The Appellants as family to Mr. Ephraim (the 1st Respondent) then took him and the company to court claiming that the house was family land, and that the transaction between Mr. Ephraim and Ms. Elizabeth (assignment of the KCCA offer) was null and void. The High Court agreed with them, the Court of Appeal on Appeal reversed the High Court decision, and thus this appeal to the Supreme Court. But how did the Supreme court look at this transaction?

The main issues of determination revolved around the questions as to whether the property was family property and whether registration on the title is the concrete proof that one owns the property. Several more questions arise from this set of live red facts.

The factual question as to whether Ephraim needed consent from his family and wife before transferring and assigning his employment benefits.The facts also presented a grey area as to what time it takes for an acquisition become family property.

Based on the facts above; before Ephraim decided to assign his benefits, he had made a down payment of 15% towards the house and it was the Appellants’ argument that at that point Mr. Ephraim as the family head had acquired an equitable interest in the property. Therefore at that point, the family had a claim on that property and thus the same qualified as family property.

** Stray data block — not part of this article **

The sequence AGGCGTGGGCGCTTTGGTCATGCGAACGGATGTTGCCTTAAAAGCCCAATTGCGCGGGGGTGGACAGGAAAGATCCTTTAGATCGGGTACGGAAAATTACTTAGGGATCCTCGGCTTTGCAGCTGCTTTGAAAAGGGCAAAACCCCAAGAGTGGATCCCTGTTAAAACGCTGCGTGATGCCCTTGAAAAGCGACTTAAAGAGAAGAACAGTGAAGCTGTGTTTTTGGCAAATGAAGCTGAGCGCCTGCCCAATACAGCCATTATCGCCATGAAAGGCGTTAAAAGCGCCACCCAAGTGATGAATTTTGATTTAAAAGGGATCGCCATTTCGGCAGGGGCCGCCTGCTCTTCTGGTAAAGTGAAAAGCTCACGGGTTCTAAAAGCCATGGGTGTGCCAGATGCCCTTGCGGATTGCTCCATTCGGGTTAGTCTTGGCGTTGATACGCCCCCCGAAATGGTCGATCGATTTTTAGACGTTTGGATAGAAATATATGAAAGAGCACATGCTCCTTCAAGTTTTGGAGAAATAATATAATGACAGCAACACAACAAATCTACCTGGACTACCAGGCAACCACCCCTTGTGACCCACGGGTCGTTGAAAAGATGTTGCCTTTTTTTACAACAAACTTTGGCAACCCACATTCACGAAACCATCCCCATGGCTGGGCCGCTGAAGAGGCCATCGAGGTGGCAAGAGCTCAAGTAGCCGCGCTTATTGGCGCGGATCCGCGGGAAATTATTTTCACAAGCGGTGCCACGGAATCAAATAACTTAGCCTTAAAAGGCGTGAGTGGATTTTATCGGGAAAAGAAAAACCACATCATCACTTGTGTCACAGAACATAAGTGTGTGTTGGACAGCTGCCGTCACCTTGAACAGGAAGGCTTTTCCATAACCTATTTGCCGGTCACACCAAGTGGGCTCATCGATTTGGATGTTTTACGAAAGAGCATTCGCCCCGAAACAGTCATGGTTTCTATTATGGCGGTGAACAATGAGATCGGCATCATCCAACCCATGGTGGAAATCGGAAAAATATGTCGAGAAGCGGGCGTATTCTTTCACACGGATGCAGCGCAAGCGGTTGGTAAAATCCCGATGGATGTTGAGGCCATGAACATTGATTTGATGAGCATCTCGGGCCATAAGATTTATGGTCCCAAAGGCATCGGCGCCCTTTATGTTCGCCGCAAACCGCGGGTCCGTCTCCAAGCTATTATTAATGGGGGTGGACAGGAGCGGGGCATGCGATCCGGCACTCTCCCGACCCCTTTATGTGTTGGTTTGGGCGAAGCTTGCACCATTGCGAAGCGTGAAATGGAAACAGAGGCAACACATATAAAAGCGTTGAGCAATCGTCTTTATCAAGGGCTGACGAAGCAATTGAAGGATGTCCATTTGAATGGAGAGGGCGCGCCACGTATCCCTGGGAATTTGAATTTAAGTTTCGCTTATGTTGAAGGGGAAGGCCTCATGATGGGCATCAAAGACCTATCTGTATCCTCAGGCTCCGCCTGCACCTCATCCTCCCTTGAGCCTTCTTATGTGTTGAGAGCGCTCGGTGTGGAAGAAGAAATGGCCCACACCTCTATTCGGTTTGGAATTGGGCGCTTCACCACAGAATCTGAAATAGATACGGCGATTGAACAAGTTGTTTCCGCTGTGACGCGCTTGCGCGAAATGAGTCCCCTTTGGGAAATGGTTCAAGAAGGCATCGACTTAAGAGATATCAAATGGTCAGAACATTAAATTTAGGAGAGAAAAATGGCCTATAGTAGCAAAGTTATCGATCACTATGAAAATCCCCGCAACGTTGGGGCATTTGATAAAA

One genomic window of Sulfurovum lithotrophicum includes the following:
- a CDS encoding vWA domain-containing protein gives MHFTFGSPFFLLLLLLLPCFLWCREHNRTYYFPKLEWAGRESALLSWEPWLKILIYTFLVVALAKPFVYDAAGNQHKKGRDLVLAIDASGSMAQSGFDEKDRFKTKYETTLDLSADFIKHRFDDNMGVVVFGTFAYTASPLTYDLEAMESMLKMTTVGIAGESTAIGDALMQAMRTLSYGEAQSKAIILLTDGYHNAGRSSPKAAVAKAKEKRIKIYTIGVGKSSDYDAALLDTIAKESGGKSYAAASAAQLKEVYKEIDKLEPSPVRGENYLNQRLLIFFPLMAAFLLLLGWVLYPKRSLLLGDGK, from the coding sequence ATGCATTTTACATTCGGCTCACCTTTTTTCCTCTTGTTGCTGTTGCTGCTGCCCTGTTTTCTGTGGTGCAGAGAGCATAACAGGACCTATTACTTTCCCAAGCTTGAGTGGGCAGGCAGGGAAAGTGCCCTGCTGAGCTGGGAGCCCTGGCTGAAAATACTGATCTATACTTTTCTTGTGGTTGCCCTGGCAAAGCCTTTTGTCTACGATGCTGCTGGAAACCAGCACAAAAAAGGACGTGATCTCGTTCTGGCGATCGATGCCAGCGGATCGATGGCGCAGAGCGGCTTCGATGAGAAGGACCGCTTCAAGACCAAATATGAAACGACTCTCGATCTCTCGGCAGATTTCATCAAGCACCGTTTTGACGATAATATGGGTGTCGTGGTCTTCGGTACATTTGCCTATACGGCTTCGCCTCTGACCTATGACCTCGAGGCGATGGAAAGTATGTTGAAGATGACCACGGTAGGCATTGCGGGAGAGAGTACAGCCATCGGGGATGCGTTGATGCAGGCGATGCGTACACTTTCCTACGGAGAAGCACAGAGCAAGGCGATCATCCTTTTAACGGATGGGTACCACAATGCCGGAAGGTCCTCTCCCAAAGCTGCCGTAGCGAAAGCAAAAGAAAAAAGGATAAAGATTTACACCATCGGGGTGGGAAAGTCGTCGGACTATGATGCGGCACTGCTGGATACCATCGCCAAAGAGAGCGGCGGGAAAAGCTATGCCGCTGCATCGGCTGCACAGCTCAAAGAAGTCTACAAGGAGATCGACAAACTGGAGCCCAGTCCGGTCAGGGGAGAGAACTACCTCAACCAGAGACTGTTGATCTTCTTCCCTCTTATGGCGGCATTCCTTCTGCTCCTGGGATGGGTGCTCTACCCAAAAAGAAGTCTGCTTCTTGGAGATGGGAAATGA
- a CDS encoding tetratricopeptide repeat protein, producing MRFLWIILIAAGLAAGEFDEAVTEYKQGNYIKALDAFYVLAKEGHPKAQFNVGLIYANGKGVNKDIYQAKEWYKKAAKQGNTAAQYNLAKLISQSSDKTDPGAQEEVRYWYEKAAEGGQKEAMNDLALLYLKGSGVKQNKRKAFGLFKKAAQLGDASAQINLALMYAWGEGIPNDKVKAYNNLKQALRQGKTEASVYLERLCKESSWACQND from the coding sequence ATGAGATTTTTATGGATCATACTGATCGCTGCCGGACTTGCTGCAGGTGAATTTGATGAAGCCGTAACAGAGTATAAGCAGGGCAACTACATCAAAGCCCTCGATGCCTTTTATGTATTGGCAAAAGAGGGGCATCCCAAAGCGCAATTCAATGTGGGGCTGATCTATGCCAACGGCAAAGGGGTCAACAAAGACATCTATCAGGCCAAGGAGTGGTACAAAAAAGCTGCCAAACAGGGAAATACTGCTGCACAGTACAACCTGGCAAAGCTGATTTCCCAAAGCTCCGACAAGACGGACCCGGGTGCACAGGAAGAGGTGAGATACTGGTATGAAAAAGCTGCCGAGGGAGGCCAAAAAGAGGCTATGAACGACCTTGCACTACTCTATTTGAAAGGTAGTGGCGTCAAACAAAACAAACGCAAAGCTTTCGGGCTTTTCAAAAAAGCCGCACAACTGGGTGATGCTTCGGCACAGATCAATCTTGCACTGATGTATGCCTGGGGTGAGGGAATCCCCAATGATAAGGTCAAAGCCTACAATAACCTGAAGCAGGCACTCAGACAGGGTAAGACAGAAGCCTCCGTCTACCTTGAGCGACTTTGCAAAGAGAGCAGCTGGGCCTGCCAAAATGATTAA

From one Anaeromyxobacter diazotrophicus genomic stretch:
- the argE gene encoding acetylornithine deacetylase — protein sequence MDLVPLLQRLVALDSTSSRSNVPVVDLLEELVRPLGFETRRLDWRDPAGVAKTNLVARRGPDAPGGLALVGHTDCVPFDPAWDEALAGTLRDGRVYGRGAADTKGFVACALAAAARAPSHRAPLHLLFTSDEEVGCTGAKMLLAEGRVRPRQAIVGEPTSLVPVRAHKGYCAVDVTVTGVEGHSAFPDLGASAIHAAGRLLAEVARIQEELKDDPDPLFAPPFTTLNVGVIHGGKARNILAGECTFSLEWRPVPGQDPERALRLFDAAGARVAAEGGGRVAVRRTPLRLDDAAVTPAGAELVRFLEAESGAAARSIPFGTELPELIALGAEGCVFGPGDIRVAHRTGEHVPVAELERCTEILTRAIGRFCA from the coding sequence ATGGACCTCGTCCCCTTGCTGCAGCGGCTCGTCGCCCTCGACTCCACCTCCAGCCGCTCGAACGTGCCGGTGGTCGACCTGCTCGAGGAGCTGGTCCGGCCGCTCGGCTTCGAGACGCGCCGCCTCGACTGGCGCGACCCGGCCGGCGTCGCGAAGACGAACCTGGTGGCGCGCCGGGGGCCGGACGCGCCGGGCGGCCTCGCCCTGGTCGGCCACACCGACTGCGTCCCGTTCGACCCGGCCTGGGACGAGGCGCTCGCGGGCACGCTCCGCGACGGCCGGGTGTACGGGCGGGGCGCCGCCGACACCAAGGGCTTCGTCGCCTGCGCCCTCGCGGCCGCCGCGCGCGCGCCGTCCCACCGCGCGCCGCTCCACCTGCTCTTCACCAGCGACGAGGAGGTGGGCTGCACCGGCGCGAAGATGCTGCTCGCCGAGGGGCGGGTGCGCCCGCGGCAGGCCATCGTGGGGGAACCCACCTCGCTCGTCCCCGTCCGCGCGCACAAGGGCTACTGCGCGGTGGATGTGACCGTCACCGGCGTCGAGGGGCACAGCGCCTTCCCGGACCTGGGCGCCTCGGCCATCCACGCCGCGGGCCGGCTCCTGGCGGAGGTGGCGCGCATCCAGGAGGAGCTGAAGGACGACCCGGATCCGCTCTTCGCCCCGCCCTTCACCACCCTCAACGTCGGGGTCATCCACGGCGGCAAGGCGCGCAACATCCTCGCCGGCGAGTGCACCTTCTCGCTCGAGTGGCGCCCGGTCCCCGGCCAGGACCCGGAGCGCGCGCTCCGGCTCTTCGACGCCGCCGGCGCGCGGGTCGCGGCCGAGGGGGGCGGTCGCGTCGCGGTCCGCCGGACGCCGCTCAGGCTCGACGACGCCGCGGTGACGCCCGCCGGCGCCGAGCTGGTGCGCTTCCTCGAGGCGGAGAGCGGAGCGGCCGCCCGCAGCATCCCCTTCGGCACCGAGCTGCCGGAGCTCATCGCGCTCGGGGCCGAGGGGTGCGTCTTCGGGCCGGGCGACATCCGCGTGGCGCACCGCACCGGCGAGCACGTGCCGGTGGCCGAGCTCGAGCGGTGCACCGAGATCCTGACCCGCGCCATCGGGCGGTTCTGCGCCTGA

The argument was amplified when the Appellants averred that even before Mr. Ephraim transferred to Deway Investments Limited, he was added to the Title as the result of the contract between him and KCCA. The Appellants argued that at that point of entry on the title, the property had taken a definite shape as family land and so Mr. Ephraim needed consent before making any transaction on the same.

Furthermore in the know of the crater of this contention; section 39 of the Land Act provides that no person shall sell/ exchange/ transfer/ pledge/ deal in family land or enter in such a contract except with prior written consent of the spouse. What amounts to family land is where the family derives sustenance/ stays or what the parties choose to call family land.